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Long Term Investment Management represent the thoughts of Alessandro Sajwani, a Senior Investment Advisor for a large European Bank. This site selects a sample of articles from the Long Term Investment Management blog. I was originally trained in Physics, where I went on to research the optical... More
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  • The Asset Play as an Investment Strategy 0 comments
    Dec 27, 2010 2:53 PM

    In our view markets are currently being priced assuming an optimistic growth scenario for the economy in general. As a result, LTIM are now reducing positions in cyclical companies/sectors/industries. We should add we are finding it harder to purchase companies at good prices considering their stable earning power.

    A good price is a rather subjective concept, confirmed by speaking to several investment advisors whom will give several different responses. For LTIM it has a rather precise concept. It means we pay a reasonable multiple for stable free cash flow generation, whereby the yield we expect to receive at the price paid is higher than the return we expect to achieve from our portfolios (which is cash rates + 3% over a three year average). As a result, any growth will effectively come for “free”. At current market prices, few companies are offering growth for free. Hence our difficulty in purchasing companies on a stable earning power basis.

    However, we are not building up a cash position larger than 15-20% of the portfolio in an environment where inflation risks seems to be increasing. Whilst we are reducing cyclicals, we will not simply wait for the next market crash to occur. Whilst growth assumptions have to become more aggressive to purchase a stream of future earnings, companies trading at market prices below their net physical assets are still available in certain industries. This is the domain of the asset play strategy. In this domain, net physical assets are at least as important as future free cash flow.

    Asset play strategies usually involve the purchase of companies that are currently unloved. Investor demand for visible earning growth ensures that earnings, rather than assets, is the variable markets are most sensitive to when placing a price on a company that is publically traded on a stock exchange. We see this from the way stock prices shift aggressively if reported earnings are greater or less than estimated, by the format of analyst reports that emphasis the earnings evolution of a company in the next 12 months, as well as the way companies are crudely valued by many market participants applying a multiple on estimated short term earnings.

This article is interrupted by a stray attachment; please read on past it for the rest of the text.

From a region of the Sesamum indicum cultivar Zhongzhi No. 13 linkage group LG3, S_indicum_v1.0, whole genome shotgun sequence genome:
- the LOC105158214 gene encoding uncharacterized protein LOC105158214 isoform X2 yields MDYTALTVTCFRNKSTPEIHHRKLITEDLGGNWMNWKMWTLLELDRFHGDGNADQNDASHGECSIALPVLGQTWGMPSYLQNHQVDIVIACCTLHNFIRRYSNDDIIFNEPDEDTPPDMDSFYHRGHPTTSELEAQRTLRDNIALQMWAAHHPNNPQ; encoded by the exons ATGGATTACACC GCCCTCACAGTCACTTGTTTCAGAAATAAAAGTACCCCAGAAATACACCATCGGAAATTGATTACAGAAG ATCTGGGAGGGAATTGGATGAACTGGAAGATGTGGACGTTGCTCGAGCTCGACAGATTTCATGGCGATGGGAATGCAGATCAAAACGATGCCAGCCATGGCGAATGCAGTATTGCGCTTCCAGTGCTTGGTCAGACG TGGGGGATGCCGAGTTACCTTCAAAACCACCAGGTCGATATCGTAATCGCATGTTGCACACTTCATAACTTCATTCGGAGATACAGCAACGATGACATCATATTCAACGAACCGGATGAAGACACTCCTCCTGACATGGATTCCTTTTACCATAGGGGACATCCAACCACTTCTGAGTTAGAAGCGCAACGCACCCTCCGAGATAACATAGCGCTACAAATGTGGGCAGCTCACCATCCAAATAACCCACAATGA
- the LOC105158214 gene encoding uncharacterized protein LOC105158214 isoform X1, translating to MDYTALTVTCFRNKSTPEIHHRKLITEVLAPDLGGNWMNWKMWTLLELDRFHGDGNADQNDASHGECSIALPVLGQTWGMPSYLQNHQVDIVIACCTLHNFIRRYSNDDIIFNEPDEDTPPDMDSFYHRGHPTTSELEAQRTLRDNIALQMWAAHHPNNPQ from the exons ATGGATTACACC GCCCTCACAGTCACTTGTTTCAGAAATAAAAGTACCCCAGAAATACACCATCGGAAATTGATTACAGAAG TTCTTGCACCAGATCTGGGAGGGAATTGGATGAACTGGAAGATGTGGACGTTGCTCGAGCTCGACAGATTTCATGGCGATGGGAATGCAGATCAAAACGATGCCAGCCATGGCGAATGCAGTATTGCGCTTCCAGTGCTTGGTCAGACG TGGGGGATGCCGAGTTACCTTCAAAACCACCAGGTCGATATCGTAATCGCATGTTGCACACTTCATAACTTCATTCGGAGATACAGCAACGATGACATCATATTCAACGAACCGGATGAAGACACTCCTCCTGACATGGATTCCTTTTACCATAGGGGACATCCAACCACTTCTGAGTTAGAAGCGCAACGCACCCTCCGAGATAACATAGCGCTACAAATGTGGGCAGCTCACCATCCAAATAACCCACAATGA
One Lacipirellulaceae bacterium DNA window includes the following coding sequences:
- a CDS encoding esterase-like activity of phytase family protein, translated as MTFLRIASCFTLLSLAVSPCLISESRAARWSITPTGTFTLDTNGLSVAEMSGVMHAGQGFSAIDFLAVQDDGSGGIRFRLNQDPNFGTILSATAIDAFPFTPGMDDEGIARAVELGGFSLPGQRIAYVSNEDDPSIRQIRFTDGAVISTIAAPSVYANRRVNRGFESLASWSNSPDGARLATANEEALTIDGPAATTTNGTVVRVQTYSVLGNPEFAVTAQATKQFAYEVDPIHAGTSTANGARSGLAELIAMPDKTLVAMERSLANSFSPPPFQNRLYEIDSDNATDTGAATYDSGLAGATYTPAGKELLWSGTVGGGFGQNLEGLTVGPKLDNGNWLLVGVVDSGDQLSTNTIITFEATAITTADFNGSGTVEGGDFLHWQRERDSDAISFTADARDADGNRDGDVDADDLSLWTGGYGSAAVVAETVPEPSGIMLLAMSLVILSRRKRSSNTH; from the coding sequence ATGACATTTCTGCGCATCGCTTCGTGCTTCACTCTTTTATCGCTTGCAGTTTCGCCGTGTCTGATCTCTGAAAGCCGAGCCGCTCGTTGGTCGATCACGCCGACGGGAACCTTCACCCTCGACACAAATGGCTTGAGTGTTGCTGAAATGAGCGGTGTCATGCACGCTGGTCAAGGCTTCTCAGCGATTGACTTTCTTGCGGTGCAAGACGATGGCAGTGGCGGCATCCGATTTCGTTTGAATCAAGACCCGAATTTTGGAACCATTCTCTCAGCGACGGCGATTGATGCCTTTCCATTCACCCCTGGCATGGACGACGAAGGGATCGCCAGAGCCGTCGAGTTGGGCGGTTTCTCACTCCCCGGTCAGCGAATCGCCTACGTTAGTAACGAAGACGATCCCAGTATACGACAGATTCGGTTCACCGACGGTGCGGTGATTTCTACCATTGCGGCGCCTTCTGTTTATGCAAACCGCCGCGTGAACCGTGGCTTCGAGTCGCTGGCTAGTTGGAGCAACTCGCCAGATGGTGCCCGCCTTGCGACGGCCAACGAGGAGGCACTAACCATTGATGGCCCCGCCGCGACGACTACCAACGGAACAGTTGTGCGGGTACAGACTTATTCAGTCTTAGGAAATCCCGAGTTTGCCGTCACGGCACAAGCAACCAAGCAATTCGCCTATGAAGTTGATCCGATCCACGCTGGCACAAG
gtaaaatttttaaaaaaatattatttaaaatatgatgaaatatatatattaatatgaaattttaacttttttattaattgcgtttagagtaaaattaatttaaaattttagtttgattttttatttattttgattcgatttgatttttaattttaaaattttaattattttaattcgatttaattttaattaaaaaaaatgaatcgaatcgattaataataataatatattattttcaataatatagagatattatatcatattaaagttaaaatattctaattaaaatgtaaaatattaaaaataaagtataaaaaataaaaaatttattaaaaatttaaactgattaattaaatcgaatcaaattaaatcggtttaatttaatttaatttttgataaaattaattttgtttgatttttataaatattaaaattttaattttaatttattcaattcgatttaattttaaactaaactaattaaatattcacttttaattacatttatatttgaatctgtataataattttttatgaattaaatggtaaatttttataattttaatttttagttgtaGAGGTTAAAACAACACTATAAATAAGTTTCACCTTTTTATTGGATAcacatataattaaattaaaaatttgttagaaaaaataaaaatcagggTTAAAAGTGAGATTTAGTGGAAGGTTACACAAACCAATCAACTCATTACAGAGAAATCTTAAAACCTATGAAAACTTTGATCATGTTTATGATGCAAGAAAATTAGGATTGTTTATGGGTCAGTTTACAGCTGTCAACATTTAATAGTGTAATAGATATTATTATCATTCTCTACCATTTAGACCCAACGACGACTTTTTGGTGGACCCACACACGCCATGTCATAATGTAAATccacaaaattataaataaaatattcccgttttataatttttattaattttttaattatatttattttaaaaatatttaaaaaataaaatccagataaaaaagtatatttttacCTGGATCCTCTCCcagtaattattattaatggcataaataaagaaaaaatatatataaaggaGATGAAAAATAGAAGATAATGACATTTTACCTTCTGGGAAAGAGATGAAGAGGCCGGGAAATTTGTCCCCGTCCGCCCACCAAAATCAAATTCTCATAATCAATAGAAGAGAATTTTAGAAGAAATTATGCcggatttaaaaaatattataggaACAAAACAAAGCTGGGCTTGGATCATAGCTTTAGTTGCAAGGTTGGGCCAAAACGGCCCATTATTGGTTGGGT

This focus on short term earnings can be physically measured by viewing how investors are allocating capital in the equity markets. For example, in the US the average holding period of a common stock in 1940 was around 7 years. In 2007, the average holding period was 7 months. It seems no one wants to forecast a companies earnings beyond 2 quarters. That seems to fit in well with what my hedge fund buddies say, and do.

    The aim of the asset play is to try and take advantage of this “time arbitrage” that seems to exist in publically traded securities. It is common knowledge that certain asset heavy companies that suffer cyclical stress or poor news can be bought on the secondary market at a price considerably cheaper than their net real assets. However, assets plays can remain asset plays for a considerable period of time, which can dilute the potential return of the investment strategy.

    In LTIM asset plays we therefore look for a specific catalyst that can reveal the hidden value within a companies balance sheet. In this environment, for a short period of time, the assets can lead the stock price, as opposed to the earnings. Marty Whitman would refer to such a catalyst as resource conversion, an important source of return for the value investor. The catalyst usually comes in the form of a new owner holding the asset. Hence relevant market transactions would be a new aggressive passive or majority shareholder, a merger or acquisition, or the selling of assets. Such a market based transaction can make visible the discrepancy between the price of the asset on the balance sheet and its true value in the market. As a result, the price to book ratio expands.

    Asset plays are an interesting diversifiaction in a portfolio when growth assumptions become too aggressive, as is the case now for many companies we would like to own, but are not happy with the prices they are currently available. Furthermore, for those investors who fear inflation, such asset plays are an interesting way to gain access to physical assets at a relatively good price, which does not seem to be available via purchasing commodities via spot or futures markets at the moment.

    In practice, we often combine an asset backing with a stable earning power assumption. As a result we feel comfortable the potential for a permanent loss of capital is minimal due to the net assets behind the company if a liquidation was to occur, whilt any growth in future earnings will come for free. As a result returns are likely to come from earnings, but a resource conversion event is a possible bonus. We like the risk -return characteristics of such investments when the price is right. Many opportunities are being provided in such unloved sectors as real estate - a sector much loved by everyone only a few short years ago...

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  • Is it not concerning that bonds are pricing problems, equities a recovery whilst gold inflation?
    Jun 13, 2010
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